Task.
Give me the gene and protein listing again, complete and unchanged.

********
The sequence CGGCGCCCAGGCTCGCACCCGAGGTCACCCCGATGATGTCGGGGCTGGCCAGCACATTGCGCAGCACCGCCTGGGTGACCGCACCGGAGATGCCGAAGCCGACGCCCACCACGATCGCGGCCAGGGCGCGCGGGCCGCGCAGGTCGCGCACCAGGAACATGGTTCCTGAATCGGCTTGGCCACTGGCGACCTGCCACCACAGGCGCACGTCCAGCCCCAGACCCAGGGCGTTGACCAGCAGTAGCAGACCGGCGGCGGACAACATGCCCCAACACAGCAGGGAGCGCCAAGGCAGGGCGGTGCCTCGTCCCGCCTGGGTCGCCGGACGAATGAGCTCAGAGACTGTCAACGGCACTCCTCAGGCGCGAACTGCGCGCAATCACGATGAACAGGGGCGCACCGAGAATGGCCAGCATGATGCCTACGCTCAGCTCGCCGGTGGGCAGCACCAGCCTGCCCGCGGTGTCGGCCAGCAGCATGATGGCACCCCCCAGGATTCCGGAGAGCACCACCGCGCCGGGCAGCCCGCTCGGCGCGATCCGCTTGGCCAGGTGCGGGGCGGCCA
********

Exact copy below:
The sequence CGGCGCCCAGGCTCGCACCCGAGGTCACCCCGATGATGTCGGGGCTGGCCAGCACATTGCGCAGCACCGCCTGGGTGACCGCACCGGAGATGCCGAAGCCGACGCCCACCACGATCGCGGCCAGGGCGCGCGGGCCGCGCAGGTCGCGCACCAGGAACATGGTTCCTGAATCGGCTTGGCCACTGGCGACCTGCCACCACAGGCGCACGTCCAGCCCCAGACCCAGGGCGTTGACCAGCAGTAGCAGACCGGCGGCGGACAACATGCCCCAACACAGCAGGGAGCGCCAAGGCAGGGCGGTGCCTCGTCCCGCCTGGGTCGCCGGACGAATGAGCTCAGAGACTGTCAACGGCACTCCTCAGGCGCGAACTGCGCGCAATCACGATGAACAGGGGCGCACCGAGAATGGCCAGCATGATGCCTACGCTCAGCTCGCCGGTGGGCAGCACCAGCCTGCCCGCGGTGTCGGCCAGCAGCATGATGGCACCCCCCAGGATTCCGGAGAGCACCACCGCGCCGGGCAGCCCGCTCGGCGCGATCCGCTTGGCCAGGTGCGGGGCGGCCA